Every once in a while the coffee that we love tastes bad. It may be the coffee or maybe not. One possibility is what we call dirty mouth syndrome. Just brush your teeth, your coffee is going to taste bad. Didn’t brush your teeth and ate scampi last night, your first sip of coffee is going to taste bad. Sometimes you have to give the coffee a chance.
If it is not your mouth it could be processing or preparation. Some of the most common reasons that coffee tastes bad are:
Bad Coffee Fruit Different harvest
Defects in the coffee processing Bad roasting
Bad bagging Bad storage
Moldy coffee brewer Grinder personality disorder
Change in brewer water quality or temperature
Preparation defects are correctable. Processing defects are not – bad coffee is bad coffee.
Most people don’t realize that in addition to the above, there are a number of medical conditions where a symptom is a change in the patient’s perception of aroma and/or taste. If the taste or smell of your usual coffee changes it can be an early alert to a medical problem.
Nasal Passage Blockage\
The number one reason for changes in smell or taste is nasal passage blockage. It may be caused by allergies, secondhand smoke or other irritants, a persistent sinus infection, or polyps in the nose. If you can’t figure out why you coffee tastes bad, a discussion with your doctor may be in order.
Getting old affects our ability to taste and smell.
“Not only do we lose our sense of smell, we lose our ability to discriminate between smells. It has been reported that more than 75% of people over the age of 80 years have evidence of major olfactory impairment, and that olfaction declines considerably after the seventh decade. A more recent study found that 62.5% of 80 to 97 year olds had an olfactory impairment.” Effects of ageing on smell and taste J M Boyce and G R Shone Postgrad Med J. 2006 Apr; 82(966): 239–241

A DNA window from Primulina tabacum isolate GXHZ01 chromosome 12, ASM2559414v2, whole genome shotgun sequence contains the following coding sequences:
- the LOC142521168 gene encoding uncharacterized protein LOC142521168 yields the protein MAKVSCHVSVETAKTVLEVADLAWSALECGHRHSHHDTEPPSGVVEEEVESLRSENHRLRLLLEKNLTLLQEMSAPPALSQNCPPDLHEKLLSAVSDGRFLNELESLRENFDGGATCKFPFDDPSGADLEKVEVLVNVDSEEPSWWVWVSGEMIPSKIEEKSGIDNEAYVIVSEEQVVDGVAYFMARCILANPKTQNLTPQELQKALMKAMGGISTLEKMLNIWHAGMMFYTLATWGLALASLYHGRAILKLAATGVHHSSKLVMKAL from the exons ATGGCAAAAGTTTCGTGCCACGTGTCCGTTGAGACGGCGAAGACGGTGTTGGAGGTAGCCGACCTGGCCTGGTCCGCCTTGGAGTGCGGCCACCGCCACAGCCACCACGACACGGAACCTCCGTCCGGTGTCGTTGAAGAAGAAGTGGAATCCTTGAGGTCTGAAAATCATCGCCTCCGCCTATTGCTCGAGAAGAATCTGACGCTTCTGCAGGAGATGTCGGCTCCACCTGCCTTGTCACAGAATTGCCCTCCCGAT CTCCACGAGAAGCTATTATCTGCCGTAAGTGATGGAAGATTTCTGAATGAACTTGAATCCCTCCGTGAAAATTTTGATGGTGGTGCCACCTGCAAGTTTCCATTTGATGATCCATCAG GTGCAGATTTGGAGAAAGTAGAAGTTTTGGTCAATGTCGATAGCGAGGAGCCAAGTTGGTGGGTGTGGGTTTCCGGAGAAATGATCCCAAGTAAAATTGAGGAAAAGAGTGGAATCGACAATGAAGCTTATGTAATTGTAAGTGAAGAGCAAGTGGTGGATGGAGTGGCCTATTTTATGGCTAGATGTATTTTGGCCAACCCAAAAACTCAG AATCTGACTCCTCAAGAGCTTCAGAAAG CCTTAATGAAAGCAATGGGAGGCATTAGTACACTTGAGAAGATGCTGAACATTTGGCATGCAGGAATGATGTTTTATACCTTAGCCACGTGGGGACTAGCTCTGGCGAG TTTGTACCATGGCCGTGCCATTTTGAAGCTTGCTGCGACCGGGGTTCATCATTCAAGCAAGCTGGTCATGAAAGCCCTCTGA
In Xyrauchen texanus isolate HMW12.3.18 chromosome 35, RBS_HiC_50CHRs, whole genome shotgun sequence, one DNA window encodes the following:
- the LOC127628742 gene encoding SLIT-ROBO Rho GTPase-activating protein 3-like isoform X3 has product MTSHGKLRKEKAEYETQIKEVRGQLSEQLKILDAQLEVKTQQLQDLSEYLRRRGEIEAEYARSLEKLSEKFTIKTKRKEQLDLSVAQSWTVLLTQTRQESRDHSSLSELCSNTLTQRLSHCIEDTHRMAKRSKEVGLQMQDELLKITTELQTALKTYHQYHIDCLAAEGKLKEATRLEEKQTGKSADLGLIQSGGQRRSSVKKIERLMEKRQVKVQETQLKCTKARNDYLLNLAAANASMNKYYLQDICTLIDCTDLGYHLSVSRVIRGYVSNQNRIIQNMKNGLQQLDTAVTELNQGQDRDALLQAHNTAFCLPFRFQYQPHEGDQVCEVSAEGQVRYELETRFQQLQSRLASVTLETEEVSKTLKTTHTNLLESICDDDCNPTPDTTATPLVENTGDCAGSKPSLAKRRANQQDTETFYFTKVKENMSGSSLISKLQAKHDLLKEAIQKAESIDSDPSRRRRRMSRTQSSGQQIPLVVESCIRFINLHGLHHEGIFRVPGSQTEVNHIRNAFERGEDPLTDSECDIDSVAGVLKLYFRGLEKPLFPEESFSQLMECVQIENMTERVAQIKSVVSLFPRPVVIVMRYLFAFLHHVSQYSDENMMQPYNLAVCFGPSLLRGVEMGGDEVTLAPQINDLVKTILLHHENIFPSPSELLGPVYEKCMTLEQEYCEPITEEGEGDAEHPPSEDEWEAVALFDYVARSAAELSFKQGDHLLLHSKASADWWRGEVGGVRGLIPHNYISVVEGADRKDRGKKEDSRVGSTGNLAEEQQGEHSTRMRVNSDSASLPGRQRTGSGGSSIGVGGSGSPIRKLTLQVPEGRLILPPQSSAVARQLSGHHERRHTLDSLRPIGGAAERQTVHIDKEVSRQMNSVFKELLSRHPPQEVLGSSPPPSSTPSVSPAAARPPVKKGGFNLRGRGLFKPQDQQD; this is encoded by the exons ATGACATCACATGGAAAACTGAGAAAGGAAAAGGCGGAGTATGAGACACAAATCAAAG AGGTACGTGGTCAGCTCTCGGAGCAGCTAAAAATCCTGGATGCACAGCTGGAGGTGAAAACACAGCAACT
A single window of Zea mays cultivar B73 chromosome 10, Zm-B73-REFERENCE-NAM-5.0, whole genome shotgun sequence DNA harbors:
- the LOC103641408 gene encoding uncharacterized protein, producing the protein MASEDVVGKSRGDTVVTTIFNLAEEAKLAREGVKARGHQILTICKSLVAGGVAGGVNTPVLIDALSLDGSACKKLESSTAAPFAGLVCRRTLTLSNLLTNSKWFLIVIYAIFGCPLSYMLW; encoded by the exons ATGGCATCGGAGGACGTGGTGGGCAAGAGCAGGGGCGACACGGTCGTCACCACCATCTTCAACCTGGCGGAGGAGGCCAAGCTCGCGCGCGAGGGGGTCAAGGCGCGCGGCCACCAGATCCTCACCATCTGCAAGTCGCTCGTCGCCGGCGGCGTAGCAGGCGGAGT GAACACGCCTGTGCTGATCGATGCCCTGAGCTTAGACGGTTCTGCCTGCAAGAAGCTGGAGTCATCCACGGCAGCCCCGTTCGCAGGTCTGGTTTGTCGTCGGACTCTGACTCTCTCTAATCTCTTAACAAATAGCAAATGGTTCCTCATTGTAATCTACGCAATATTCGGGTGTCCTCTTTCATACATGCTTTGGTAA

Changes in taste or smell may indicate dental problems long before you become aware of them. Gum disease, cavities, abscess, poor oral hygiene can all have an effect on smell and taste.
There is a huge number of medical conditions that affect the senses of taste or smell. Bitter coffee may be the first symptom that you recognize with these conditions.
- Alzheimer’s disease
- Bell’s palsy
- Damage to the chorda tympani
- Head trauma
- Korsakoff’s syndrome
- Multiple sclerosis
- Parkinson’s disease
- Tumors and lesions
- Chronic renal failure
- Liver disease
- Niacin deficiency
- Vitamin B12 deficiency
- Adrenal cortical insufficiency
- Congenital adrenal hyperplasia
- Cushing’s syndrome
- Diabetes mellitus
- Kallman’s syndrome
- Turner’s syndrome
- Allergic rhinitis, atopy, and bronchial asthma
- Sinusitis and polyposis
- Xerostomic conditions including Sjogren’s syndrome
- Acute viral hepatitis
- Influenza?like infections
Medications and oral supplements
Some medicines may cause a bitter taste in the mouth when they are excreted into the saliva. Medications that may cause a bitter taste include:
- cardiac drugs
- vitamins that contain minerals or metals, such as copper, iron, or zinc
- lithium drugs
Chemotherapy and radiation treatment may irritate the taste buds in some people, which may cause even simple things, such as plain toast or water, to have a bitter or unpleasant taste.
Hormonal changes. Hormonal changes in early pregnancy can impact the sense of taste and smell. Many report a metallic taste in the mouth, but it usually disappears as the pregnancy progresses. Hormonal changes linked to menopause may also cause dry mouth, which is often accompanied by a bitter taste.
Pine nut syndrome
In some people, eating pine nuts may cause a bitter or metallic taste in the mouth. This often happens 1 to 3 days after eating pine nuts. The syndrome also shows no other symptoms and goes away after a couple of weeks. As a result of pine nut syndrome, it is a known fact that squirrels make poor coffee cuppers.
Stress and anxiety
High stress and anxiety levels can stimulate the stress response in the body, which often alters a person’s sense of taste. Anxiety can cause dry mouth, which frequently results in a bitter taste.
Like our other senses, taste buds are directly connected to the nerves of the brain. Damage to the nerves can cause a change in how a person experiences tastes.
So sometimes bad coffee is bad coffee. But other times bad coffee may be an alert to go talk to your doctor.